A Feeling of Ascension. A Monologue about Aaron April

Dmitry Zhilinsky

Magazine issue: 
#2 2008 (19)

The solo exhibition of Aaron April at the Tretyakov Gallery coincided with the 60 th anniversary of the foundation of the State of Israel, where the artist has been living and working for nearly 40 years.

A superb painter and graphic artist and an honorary member of the Russian Academy of Fine Arts, April presented works highlighting the complex evolution of his art. His oil and acrylic paintings and watercolours are a key part of the artist’s biography, “self-portraits” of sorts, witness to the conflicts he has experienced in his lifetime, to his states of mind and reflections. It documents an uphill path to be ascended to reach the “Promised Land”, and the heights of spirit and craftsmanship.

20 years ago Ilya Kabakov in his distinctive style imaginatively and aptly summarized the essence of April’s art: “...Complex, profound pictures with many layers of meaning ... That which is at the depth lives long and that which is on the surface has been created instantaneously and this is the reason why the strange and painful link forms itself between the two varieties of time, the one that is forever and the one that is today...”

Aaron April’s art, which in a comprehensive philosophical fashion synthesizes present-day realities in the context of the historical development of our civilization, presents to the viewer a complex narrative of the birth of the artistic image. His paintings and watercolours trace paths that unite one with the mysteries of the universe, and the spiritual, moral and aesthetic values of humankind. They are luciferous and multicoloured, symbolical and realistic at once. The brush touching a canvas or paper turns the traces, the clots of paint into a living, fluid fabric sparkling with colours, into an energy of feelings and meaning, into a full-voiced and selfcontradictory picture of the time and human passions. April’s works sometimes resemble commandments and parables, at other times, metaphors and grotesques; they reflect the artist’s inner world, his philosophy of life, his credo.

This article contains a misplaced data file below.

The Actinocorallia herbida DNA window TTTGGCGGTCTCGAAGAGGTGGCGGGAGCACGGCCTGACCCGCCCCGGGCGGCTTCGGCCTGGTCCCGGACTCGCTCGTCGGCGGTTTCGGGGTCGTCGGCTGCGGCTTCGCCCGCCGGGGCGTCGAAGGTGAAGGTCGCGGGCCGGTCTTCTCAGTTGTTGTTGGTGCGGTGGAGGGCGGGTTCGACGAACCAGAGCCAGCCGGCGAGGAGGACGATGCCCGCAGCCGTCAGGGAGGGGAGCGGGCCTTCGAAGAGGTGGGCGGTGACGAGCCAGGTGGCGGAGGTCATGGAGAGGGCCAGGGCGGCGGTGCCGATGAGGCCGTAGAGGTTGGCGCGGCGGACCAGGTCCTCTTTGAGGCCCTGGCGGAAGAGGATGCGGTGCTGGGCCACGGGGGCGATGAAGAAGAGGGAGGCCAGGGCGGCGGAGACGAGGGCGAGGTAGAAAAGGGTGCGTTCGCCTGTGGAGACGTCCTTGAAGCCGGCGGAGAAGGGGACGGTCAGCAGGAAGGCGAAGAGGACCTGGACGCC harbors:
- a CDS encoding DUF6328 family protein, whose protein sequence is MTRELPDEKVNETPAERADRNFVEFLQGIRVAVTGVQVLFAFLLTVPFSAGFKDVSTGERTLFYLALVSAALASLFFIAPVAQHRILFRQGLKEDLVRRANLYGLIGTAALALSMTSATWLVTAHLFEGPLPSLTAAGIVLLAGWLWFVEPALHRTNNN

I feel a closeness to Aaron April because he found his “image”. I feel a closeness not to the painter even, but to the creator. He creates things! Although, had we not known each other personally, I would probably think differently about his works.

I remember when we talked Aaron mentioned (that was back when he lived in my studio) that he didn’t like to be pressured. He didn’t want to listen to anybody, to look up to anybody, to take a leaf from anybody’s book. He himself is the creator. I, for one, used to listen to the advice of my teacher Vladimir Favorsky, to his words of wisdom. The judgment of a master whom you respect both “uplifts” and disheartens.

Aaron was reluctant to take a leaf from anybody’s book. And he didn’t! He could get along without looking up to anyone. He is a very clever person, and there is no denying that. His art is free of guile. Both his sculptures and paintings have “images” which, to be honest, are absent from today’s art. Image is either present or absent. There are people for whom a whole life is not enough to understand, while some others grasp a lot at 20.

The thing is that Aaron’s works “have images”. I figured out for myself how you should treat this modern art, this “image-lessness”. This is art “without image” — that is the translation of the word. The worst thing that can happen is that image is absent. But Aaron has image in all his works! Now they have coined a very convenient word, “art”. And forgot the [Russian] word “iskusstvo” (art). They never say it. They are ashamed to. For “iskusstvo” is like religion, like faith. If a state loses faith, it falls apart. We lost a lot with this “devolution”. We lost tradition.